End of Block Debrief: Teaching Norms Through Group Reflection

As Navy Band finishes math block, Kevin pulls them together for a debrief: "How did it go during Studio Time, working on that problem set?" This practice of debriefing is typical in our classrooms and important, especially in the first months of school, in order to promote reflection in regards to the norms we work to cultivate within our mathematics community. This episode has generally positive feedback and reflection, but many times the feedback is critical and very direct.

Don’t skip this step! Make a debrief a part of your math block daily, especially in the first months of school. Don’t be overly congratulatory. Be sure to expect the kids, no matter the age, to operate as high level mathematicians and be explicit about areas that are breaking down. Push the kids to do the reflecting, nudging them to name what they see that must change in order for the community to function at the highest level. You are cultivating a learning community, and they must reflect on what is promoting and inhibiting learning at high levels.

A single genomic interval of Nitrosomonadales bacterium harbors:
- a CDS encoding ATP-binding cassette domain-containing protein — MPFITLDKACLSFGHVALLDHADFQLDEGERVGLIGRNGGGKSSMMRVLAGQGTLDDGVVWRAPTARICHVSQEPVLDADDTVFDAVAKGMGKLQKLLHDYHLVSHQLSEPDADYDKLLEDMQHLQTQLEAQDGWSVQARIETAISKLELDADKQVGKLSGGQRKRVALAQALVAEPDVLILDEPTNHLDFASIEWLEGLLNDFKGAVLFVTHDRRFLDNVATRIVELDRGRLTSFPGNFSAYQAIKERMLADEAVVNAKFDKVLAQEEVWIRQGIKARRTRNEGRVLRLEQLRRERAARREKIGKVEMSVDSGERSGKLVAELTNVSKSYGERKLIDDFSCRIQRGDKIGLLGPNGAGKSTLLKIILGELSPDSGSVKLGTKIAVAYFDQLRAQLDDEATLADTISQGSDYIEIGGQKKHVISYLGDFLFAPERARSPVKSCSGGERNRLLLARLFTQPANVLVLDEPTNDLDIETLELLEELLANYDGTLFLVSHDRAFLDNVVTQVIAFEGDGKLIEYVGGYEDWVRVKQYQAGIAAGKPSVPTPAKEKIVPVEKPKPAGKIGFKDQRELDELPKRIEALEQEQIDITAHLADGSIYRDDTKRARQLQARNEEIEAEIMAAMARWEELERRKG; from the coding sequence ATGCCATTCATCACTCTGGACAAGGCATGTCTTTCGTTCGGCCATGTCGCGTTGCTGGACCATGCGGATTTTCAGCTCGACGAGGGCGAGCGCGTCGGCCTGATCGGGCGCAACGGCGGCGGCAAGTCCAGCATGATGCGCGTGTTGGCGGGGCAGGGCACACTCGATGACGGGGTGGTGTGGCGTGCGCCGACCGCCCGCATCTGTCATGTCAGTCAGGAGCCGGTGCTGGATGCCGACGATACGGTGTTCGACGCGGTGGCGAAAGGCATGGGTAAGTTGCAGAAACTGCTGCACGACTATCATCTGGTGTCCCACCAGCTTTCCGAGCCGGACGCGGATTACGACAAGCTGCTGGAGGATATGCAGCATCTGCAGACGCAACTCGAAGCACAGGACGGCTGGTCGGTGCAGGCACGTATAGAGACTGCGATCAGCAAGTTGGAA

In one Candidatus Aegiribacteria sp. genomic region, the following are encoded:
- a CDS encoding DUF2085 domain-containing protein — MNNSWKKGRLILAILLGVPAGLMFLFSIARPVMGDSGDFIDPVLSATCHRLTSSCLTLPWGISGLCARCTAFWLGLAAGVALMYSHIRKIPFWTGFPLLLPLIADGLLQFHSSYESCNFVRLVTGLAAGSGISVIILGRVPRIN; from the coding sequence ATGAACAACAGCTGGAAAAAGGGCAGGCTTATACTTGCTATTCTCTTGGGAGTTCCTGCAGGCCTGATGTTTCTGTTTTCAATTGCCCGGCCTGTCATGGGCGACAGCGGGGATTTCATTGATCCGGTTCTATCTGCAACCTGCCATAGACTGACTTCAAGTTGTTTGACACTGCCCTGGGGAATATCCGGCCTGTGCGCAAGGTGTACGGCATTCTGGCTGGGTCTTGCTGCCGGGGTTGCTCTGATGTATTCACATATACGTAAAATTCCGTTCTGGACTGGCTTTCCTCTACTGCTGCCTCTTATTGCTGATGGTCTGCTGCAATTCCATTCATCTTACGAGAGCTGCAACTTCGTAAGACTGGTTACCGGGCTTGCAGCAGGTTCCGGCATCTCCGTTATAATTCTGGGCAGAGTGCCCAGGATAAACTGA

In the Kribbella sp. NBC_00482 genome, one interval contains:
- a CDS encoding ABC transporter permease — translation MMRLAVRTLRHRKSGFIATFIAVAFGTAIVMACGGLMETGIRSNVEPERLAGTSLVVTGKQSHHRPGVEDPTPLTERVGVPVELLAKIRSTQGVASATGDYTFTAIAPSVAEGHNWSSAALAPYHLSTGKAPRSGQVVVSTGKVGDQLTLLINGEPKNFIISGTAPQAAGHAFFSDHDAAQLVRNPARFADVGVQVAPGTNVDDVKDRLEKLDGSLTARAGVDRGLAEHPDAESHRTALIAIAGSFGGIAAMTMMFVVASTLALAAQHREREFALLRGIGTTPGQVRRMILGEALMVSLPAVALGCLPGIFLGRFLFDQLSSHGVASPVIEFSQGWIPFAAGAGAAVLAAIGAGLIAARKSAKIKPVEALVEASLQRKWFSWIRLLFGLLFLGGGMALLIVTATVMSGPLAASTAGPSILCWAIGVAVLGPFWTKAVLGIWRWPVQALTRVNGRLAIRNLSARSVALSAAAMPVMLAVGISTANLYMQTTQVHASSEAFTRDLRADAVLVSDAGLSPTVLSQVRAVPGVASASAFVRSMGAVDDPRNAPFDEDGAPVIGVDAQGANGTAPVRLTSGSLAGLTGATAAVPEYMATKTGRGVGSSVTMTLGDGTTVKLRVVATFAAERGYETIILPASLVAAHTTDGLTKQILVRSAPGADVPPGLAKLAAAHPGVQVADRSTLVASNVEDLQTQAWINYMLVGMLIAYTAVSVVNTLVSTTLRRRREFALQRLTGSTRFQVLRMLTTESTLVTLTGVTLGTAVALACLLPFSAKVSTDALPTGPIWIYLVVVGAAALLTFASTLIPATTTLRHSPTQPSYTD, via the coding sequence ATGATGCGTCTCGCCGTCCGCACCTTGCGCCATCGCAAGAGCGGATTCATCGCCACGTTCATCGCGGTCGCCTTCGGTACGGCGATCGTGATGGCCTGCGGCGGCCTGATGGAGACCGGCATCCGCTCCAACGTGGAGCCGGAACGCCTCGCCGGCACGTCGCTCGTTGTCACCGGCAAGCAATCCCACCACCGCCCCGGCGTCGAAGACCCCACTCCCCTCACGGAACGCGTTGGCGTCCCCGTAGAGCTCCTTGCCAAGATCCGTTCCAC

When the kids inevitably name a particular child that may need to make a change, ask them to look at their peer and tell them explicitly what is needed. With this you are teaching the kids how to reflect and give feedback directly to peers, as well as how to state what one needs from others.

As you continue watching the video, notice Elina's language as she articulates that she and Ashrit "did pretty well together, but I feel like he could not zoom past me so much. He could explain it, like, slower...he knows a lot more math than I do right now." Not only did Elina spontaneously model to her peers that this is a safe place to be open and honest, but she also showed clear evidence of a growth mindset when she said that she isn’t yet at the same place as her partner, Ashrit. This is a crucial way of thinking that has been cultivated in only a few weeks of school due to many deliberate discussions in math and during our morning routine, Campfire, in which we have talked about growth mindset, challenge-seeking behaviors, how learning happens, etc. Elina shows she has internalized this growth mindset (effectively saying "I don't know how to do it yet, but I will") and recognizes that she can attend carefully to Ashrit's thinking as they work together during Studio Time and through this she can learn from him. This is another crucial aspect of our culture; we work to help kids understand the active stance they must take in their own learning. Elina knows that being able to follow Ashrit's thinking, asking questions if she doesn't understand, is a critical way to grow her own knowledge. She understands that learning does not just happen when the teacher is talking but in fact, when she listens critically to her peers.